Two weeks ago, I wrote "Time To Short The Franc… With The Euro" as a trading call that combined the likely continued strength in the euro (FXE) and the likely continued weakness in the Swiss franc (FXF). I was looking for a pullback in EUR/CHF to get started, but instead the currency pair continued to push upward sharply. For 6 out of 7 trading days, EUR/CHF relentlessly rose until hitting 1.25688, a 20-month high. This was "only" a move of 4.0%, but relatively large for EUR/CHF. There are several indications that this is just the beginning.
The third outburst is a charm, as it briefly sends EUR/CHF above the presumed near-term target level of 1.25
On January 15th, UK Reuters reported:
"…one-year risk reversals are turning in favour of the euro, indicating that the Swiss franc's weakness could be prolonged.
The one-month euro/Swiss franc risk reversal was traded at a premium of 2.5 vols in favour of a stronger euro on Tuesday, rising from around 1.4 at the start of the week. One-year risk reversals have fallen sharply, showing only a marginal bias for euro weakness and could flip to reflect euro strength soon.
'Risk reversals haven't been this skewed in favour of euro calls in the last 10 years,' Kit Juckes, currency strategist at Societe Generale said in a note."
The chart above shows that there have now been three strong bursts of buying since September when EUR/CHF first moved off the 1.20 floor set by the Swiss National Bank (SNB). Each time, the buying has reached extremes as defined by the short-term volatility for EUR/CHF (for the technically minded, see how many days EUR/CHF traded well above the upper Bollinger Band). These moves resemble a rush to unwind many months of a bias toward a strong franc. EUR/CHF finally pulled back starting January 18th, but the move was shallow: it ended in four trading days and only retraced 40% of the previous gains. EUR/CHF did not even drop to its 20-day moving average (DMA). In other words, the upward bias remains strong.
I took careful note when on Hard Currency on January 13th, Michael Sneyd, foreign currency analyst at BNP Paribas, estimated a long-term fair value around 1.40 to 1.45 for EUR/CHF. However, like so many analysts, he only forecast a rise to 1.25 by the end of the first quarter. The ability of the pair to hit and surpass that level so quickly is likely forcing many to re-evaluate their models for timing when EUR/CHF gets back to "fair value."
At this point, it is very difficult to imagine EUR/CHF rallying so high simply because the eurozone has been under stress for so long. Just last month, Adam Cole, foreign currency strategist at RBC Capital Markets, stated on Hard Currency that while the franc was "clearly over-valued", traders would get bored with the franc trade for the time-being. At that time, traders appeared disappointed with the SNB's Q4 statement on monetary policy, which did not include the introduction of negative interest rates that some banks have begun to implement on franc deposits. Those who are able to shift gears the most quickly will likely benefit the most: sharp changes in sentiment can unleash powerful forces.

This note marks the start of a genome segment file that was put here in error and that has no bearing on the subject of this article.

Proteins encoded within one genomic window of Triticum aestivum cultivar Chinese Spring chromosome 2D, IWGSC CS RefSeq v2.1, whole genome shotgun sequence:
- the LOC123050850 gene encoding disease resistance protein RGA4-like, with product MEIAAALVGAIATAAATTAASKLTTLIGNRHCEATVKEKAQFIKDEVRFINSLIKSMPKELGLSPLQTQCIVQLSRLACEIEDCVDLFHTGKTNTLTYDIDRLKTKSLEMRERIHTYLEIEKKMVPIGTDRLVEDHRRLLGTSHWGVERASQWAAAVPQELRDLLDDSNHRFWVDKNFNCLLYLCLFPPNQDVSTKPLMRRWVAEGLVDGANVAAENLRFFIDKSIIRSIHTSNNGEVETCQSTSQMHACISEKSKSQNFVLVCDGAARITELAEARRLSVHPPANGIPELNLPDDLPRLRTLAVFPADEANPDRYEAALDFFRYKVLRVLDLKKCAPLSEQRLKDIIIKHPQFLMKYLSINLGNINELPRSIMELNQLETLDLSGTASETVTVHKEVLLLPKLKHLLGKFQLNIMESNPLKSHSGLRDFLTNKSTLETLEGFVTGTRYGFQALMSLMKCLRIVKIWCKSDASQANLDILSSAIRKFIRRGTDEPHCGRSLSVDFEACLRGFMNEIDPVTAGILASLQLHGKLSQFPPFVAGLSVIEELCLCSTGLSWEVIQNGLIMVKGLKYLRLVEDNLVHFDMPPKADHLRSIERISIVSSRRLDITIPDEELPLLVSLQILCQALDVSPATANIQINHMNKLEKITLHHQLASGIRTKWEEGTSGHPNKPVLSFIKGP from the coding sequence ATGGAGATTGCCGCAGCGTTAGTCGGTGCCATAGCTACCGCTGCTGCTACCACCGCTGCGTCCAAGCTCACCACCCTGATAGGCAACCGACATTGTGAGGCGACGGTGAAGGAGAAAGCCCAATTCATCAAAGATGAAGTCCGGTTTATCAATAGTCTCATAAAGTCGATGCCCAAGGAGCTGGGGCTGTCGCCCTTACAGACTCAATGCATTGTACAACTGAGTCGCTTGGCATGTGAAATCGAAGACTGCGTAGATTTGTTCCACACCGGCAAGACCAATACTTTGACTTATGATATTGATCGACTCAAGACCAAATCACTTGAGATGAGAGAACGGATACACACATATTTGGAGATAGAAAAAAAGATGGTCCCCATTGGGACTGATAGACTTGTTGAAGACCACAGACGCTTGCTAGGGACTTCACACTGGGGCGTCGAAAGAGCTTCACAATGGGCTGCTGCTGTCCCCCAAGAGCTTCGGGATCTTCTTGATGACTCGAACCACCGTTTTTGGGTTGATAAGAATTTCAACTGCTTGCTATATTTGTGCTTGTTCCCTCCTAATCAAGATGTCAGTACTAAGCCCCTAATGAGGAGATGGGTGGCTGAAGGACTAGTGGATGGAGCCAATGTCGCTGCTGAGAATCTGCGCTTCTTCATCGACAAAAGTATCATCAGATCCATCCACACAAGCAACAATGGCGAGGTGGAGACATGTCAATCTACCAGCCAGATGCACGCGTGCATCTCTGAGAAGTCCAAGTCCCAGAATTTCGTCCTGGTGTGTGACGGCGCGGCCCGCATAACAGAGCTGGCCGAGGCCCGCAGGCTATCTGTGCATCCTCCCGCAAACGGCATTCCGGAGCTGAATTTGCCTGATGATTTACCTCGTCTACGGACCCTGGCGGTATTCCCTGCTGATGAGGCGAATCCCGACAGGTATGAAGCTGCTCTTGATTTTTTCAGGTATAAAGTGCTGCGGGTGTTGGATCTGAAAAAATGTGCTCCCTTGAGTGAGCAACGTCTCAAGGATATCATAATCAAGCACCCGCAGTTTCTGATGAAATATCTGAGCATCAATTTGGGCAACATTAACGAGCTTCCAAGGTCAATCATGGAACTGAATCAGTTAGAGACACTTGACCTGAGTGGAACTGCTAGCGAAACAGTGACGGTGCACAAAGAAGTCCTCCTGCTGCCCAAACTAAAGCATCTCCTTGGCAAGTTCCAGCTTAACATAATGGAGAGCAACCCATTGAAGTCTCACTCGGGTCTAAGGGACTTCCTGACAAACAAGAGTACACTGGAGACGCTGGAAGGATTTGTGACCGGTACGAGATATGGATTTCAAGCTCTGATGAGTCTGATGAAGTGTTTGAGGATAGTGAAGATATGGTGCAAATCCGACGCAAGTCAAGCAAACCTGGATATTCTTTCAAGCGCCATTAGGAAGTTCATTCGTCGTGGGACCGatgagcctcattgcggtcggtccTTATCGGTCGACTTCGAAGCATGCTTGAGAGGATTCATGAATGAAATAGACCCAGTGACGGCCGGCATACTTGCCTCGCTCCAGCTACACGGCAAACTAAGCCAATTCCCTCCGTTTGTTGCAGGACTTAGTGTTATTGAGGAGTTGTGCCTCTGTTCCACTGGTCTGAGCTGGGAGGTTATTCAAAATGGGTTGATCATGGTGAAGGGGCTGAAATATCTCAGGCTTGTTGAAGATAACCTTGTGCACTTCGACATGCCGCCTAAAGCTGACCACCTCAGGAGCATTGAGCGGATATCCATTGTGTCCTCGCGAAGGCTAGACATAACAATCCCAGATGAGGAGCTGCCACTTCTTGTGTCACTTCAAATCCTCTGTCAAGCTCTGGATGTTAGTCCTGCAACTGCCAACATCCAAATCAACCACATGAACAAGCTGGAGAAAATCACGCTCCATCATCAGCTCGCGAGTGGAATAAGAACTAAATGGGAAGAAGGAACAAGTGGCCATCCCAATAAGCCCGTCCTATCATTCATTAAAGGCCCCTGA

Certainly, SNB Chairman Thomas Jordan is not satisfied with the current rally. On Friday, January 25th, Jordan reiterated the SNB's position that the franc remains over-valued. The SNB also stands ready to continue weakening the franc. From UK Reuters (emphasis mine):
"The Swiss National Bank continues to keep all monetary policy tools at the ready to keep the still strong Swiss franc in check, chairman Thomas Jordan said in televised comments on Friday.
'We don't rule out using any monetary policy instruments should they become necessary,' Jordan told Swiss broadcaster SF DRS in an interview. However, he said the SNB expects the franc to continue its recent weakening…"
Jordan did not say whether the SNB will consider raising its floor, but Sneyd provided a good reason to suggest that the SNB will consider raising the cap too costly. Raising the floor would require increasing reserves. In just Q3 of 2012, the SNB accumulated $80B more in reserves (a 70% increase). Euro holdings essentially stayed flat as the SNB scrambled to diversify into other currencies. Sneyd guesses that the SNB will hold reserves around current levels until the franc reaches its long-term fair value. With the current dynamics, "long-term" may not take as long as one would expect.
Disclosure: I have no positions in any stocks mentioned, but may initiate a short position in FXF over the next 72 hours.